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Diabetes Care. 2010 Apr; 33(4): 804–810.
Published online 2010 Jan 22. doi:  10.2337/dc09-1679
PMCID: PMC2845031

Inflammation and the Incidence of Type 2 Diabetes

The Multi-Ethnic Study of Atherosclerosis (MESA)



Many studies have documented associations between inflammation and type 2 diabetes incidence. We assessed potential variability in this association in the major U.S. racial/ethnic groups.


Incident type 2 diabetes was assessed among men and women aged 45–84 years without prior clinical cardiovascular disease or diabetes in the prospective Multi-Ethnic Study of Atherosclerosis. Interleukin (IL)-6, fibrinogen, and C-reactive protein (CRP) were measured at baseline (2000–2002); fasting glucose and diabetes medication use was assessed at baseline and three subsequent in-person exams through 2007. Type 2 diabetes was defined as use of diabetes drugs or glucose ≥126 mg/dl. Covariates included baseline demographics, clinic, smoking, alcohol, exercise, hypertension medication, systolic blood pressure, insulin resistance, and BMI. Cox proportional hazards regression was used to calculate hazard ratios (HRs) by quartiles of CRP, IL-6, and fibrinogen.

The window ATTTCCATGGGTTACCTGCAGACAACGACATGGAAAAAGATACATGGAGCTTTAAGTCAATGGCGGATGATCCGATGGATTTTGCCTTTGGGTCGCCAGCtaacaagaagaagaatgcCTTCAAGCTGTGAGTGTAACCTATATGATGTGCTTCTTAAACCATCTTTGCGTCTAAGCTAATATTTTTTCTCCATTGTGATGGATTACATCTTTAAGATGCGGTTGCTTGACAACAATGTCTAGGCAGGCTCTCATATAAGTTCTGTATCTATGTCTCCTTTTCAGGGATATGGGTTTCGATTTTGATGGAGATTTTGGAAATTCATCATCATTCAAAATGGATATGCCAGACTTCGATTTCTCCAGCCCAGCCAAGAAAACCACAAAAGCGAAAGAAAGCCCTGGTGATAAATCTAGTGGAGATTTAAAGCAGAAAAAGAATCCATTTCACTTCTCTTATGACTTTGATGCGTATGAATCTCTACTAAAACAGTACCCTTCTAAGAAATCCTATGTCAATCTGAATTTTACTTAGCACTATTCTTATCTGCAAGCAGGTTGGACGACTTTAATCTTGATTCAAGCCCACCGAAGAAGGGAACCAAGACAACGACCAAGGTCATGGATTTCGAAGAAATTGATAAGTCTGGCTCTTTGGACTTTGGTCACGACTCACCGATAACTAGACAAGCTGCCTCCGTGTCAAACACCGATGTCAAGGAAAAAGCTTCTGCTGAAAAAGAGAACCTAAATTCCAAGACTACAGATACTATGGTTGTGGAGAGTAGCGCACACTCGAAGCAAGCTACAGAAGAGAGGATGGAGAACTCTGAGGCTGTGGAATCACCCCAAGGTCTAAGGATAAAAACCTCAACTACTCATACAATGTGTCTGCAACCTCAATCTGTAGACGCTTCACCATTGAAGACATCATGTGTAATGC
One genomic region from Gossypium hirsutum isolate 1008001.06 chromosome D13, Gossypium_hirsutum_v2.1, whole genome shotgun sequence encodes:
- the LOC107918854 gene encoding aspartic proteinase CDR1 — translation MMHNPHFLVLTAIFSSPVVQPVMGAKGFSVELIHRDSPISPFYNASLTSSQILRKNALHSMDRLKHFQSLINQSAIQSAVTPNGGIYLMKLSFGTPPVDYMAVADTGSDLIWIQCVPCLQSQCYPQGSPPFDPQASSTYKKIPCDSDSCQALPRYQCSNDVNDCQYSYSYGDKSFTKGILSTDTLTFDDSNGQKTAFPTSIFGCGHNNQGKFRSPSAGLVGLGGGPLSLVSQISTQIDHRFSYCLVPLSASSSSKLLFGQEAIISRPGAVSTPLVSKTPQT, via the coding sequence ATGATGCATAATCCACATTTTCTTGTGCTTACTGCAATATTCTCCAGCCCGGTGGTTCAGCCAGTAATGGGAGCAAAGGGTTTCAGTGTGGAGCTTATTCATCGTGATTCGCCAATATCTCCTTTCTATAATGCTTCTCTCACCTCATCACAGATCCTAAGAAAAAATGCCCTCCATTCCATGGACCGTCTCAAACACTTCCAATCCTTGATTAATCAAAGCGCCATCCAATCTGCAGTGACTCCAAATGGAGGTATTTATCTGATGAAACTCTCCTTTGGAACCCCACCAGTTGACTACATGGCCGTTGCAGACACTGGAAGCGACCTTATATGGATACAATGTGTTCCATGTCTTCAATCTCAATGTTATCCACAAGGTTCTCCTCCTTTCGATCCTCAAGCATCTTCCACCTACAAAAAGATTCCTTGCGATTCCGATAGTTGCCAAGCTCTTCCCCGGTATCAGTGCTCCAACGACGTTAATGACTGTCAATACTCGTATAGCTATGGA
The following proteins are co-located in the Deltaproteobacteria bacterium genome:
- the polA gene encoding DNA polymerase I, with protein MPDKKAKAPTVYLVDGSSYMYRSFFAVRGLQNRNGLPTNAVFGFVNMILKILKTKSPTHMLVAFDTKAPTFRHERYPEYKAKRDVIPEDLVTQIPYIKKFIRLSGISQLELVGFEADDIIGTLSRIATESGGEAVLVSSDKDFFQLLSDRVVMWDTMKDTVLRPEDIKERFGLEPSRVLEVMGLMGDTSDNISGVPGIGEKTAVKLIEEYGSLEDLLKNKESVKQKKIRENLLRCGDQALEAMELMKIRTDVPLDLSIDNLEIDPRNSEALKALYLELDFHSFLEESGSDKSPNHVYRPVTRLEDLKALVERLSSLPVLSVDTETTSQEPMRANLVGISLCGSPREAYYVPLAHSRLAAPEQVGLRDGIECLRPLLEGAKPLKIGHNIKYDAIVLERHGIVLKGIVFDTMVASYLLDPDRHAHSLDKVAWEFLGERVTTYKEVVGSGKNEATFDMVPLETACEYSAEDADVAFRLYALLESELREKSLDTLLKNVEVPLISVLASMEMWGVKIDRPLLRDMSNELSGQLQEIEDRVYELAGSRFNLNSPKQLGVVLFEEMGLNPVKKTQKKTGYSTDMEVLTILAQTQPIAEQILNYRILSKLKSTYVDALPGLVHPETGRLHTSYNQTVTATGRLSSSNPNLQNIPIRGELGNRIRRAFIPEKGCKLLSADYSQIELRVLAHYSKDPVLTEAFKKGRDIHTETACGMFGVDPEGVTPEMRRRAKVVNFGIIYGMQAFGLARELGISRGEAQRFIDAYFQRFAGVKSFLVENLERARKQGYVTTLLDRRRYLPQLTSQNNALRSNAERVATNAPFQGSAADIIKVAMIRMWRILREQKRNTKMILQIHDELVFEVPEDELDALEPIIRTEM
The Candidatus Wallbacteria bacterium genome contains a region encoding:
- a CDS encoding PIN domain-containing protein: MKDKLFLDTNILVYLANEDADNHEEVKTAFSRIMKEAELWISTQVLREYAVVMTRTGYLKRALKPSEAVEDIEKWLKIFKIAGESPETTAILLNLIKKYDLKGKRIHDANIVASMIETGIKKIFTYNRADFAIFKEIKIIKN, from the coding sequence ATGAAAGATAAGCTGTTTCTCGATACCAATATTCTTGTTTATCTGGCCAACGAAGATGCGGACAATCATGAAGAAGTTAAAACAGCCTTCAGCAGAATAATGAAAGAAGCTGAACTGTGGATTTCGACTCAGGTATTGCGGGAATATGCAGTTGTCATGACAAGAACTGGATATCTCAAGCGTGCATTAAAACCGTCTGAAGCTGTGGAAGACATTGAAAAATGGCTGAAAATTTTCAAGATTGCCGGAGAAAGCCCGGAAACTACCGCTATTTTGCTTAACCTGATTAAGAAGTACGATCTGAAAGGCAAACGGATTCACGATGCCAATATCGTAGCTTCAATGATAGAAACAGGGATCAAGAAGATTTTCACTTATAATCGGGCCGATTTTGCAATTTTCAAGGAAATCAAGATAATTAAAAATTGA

Among 5,571 participants (mean age 61.6 years, 53% female, 42.1% white, 11.5% Chinese, 25.7% black, and 20.7% Hispanic), 410 developed incident diabetes during a median follow-up time of 4.7 years (incidence 16.8 per 1,000 person-years). CRP, IL-6, and fibrinogen levels were associated with incident diabetes in the entire sample. After adjustment, the associations were attenuated; however, quartile 4 (versus quartile 1) of IL-6 (HR 1.5 [95% CI 1.1–2.2]) and CRP (1.7 [1.3–2.4]) remained associated with incident diabetes. In stratified analyses, similar associations were observed among white, black, and Hispanic participants.


Higher levels of inflammation predict short-term incidence of type 2 diabetes in a multiethnic American sample.